By MITCH STACY
The Associated Press
Saturday, May 26, 2007; 5:46 PM
BRADENTON, Fla. -- Keith Campbell and his Japanese-born wife spent his 47th birthday half a world apart because of an immigration dispute. Critics say the case illustrates how making mistakes in getting visas and permanent U.S. residency can lead to life-changing consequences for families.
"It's kind of a surreal thing," Campbell said recently as he waited to have his daily Web-cam chat with his wife, Akiko, and their two sons, ages 4 and 1, who are in Nagano, Japan. "We haven't done anything wrong."
Immigration officials say Akiko Campbell, 41, committed fraud in 1998 when she entered the U.S. with a fiancee visa after she had already gotten married to Keith. Now she's now prohibited from re-entering the country for 10 years.
Since she left in January, Keith Campbell has spent time furiously writing lawmakers, printing bumper stickers, talking to anyone who would listen and putting up a Web site _ http://www.bringakikohome.com_ to tell their story.
The family's last immediate hope of being reunited on American soil is a hardship waiver, which is still being considered by U.S. Citizenship and Immigration Services.
American Families United, a group formed last year to advocate for families separated by immigration policies, says what is happening to the Campbells is more common than people think, but the issue has been overshadowed lately by the larger debate over illegal immigrants.
The group says a minor mistake on an immigration form or not filing for the proper visa can lead to arrest, jailing and deportation. Years-long processing times for visas often leave families in limbo.
"People's lives are being completely ruined," said Glenys Old of Wardensville, W.Va., whose British-born son is being deported because he turned 21 while his application for an alien child visa was still being processed. "Families are being torn apart."
American Families United co-founder Randall Emery sued the federal government last year to force the delayed processing of a visa for his Colombian-born wife.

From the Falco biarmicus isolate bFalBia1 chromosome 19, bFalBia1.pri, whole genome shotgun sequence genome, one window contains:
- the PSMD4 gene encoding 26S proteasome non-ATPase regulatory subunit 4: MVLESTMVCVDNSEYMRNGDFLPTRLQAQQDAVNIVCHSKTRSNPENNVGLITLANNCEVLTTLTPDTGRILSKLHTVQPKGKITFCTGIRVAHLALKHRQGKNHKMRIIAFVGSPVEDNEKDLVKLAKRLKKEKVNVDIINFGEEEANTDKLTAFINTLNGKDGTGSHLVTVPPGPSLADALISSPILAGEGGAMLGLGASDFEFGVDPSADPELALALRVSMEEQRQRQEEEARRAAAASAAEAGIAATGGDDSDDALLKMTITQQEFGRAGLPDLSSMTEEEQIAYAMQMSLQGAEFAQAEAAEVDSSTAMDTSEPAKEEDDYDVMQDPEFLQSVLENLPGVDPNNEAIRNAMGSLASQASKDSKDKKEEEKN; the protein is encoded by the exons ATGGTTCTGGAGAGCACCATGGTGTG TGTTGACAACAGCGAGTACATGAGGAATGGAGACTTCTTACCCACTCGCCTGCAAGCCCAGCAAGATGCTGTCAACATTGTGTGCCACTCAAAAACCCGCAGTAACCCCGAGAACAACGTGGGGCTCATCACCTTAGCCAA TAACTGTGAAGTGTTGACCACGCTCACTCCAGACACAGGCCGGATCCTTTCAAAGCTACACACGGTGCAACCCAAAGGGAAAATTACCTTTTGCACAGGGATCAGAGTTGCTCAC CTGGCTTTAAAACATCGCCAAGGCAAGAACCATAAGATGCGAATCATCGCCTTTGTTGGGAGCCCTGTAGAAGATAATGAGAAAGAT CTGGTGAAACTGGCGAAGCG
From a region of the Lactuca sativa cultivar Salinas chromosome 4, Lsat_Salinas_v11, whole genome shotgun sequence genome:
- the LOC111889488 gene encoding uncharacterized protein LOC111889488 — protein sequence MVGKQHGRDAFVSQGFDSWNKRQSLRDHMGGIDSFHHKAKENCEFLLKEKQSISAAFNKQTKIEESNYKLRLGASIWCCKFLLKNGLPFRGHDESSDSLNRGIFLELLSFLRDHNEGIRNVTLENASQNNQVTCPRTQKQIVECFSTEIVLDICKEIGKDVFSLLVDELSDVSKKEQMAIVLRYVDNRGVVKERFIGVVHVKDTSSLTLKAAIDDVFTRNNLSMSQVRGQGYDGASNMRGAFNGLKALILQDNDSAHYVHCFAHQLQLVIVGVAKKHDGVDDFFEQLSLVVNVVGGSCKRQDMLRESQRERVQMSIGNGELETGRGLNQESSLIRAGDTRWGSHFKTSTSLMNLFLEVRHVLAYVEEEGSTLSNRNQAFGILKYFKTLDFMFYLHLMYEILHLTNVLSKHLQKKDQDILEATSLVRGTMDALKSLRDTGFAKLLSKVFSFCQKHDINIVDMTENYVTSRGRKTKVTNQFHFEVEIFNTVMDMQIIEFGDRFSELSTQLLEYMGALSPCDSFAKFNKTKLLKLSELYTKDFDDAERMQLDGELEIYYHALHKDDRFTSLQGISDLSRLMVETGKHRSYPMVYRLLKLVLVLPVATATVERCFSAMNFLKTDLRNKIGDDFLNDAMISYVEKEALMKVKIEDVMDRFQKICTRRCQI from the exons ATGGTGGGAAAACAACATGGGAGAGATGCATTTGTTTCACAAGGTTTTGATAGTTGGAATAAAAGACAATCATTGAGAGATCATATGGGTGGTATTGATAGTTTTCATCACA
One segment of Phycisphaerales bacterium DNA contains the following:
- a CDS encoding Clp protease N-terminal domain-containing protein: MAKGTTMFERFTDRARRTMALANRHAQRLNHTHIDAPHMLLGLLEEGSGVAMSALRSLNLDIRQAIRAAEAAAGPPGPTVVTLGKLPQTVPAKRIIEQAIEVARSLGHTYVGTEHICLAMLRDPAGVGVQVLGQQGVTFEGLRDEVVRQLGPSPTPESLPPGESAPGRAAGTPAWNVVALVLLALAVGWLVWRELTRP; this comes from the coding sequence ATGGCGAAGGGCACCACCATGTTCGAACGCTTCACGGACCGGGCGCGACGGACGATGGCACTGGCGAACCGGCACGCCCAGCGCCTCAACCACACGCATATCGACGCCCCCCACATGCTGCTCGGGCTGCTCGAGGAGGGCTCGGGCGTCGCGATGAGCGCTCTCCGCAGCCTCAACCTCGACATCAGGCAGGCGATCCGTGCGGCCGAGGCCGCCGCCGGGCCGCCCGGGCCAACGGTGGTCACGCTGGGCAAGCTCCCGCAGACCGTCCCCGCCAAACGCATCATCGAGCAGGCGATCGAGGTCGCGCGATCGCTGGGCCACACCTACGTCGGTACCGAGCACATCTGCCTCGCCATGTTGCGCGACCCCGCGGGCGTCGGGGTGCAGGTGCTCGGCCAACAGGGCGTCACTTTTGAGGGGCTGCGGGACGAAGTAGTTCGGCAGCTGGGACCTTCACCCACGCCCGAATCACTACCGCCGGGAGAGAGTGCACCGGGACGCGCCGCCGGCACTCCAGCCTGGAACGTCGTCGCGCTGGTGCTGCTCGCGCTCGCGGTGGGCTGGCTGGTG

"People have the impression before marrying someone from another country that it's a pretty straightforward process," Emery said. "But it's very complicated, and it's easy to make a mistake. And if you make a mistake like Keith and Akiko, the punishments are very draconian."
The Campbells say that when Akiko's fiancee visa didn't arrive before their planned wedding in Hawaii in June 1998, they were told by an official at the U.S. Embassy in Tokyo to go ahead and get married and apply to change her status after she was settled in the United States.
They were staggered when they went to the immigration office in Tampa in March 2000 for an interview to secure her permanent residency and were told Akiko wouldn't be allowed to stay in the country because she committed fraud.
Campbells have been working with lawyers and filing unsuccessful appeals since then. In 2005, they got a letter from the U.S. Department of Justice saying their visa petition was approved. But Akiko would have to return to the U.S. Embassy in Tokyo to get it.
Akiko packed up her two sons for a visit with family in Japan. But when she went to the embassy, the visa was flatly denied, and she was told she couldn't go back home. The couple believes they were deliberately misled by the government to get her out of the country.
Citing privacy laws, Citizenship and Immigration Services spokesman Chris Bentley said the agency can't comment on specific immigration cases. In general, "We're bound by making determinations based on what the law says," he said.
Robert Deasy, who practiced immigration law for more than 25 years before becoming an official of the American Immigration Lawyers Association, said that it's difficult to budge Citizenship and Immigration Services once there is a finding of fraud. The details rarely matter.
"This is heart-wrenching and unfortunately not unusual," Deasy said. "The tragedies from strict application of the law to what in the commonsense world are minor infractions are just extraordinary."
If their hardship waiver is denied, Keith Campbell said he'll likely sell their house and most of their possessions, close his successful landscaping business, say goodbye to their friends and join his family in Japan.
"I'm a man of faith. I think it will work out," he said. "Wherever God wants me to be _ that's how I cope with it."
On the Net:
American Families United: http://www.americanfamiliesunited.com/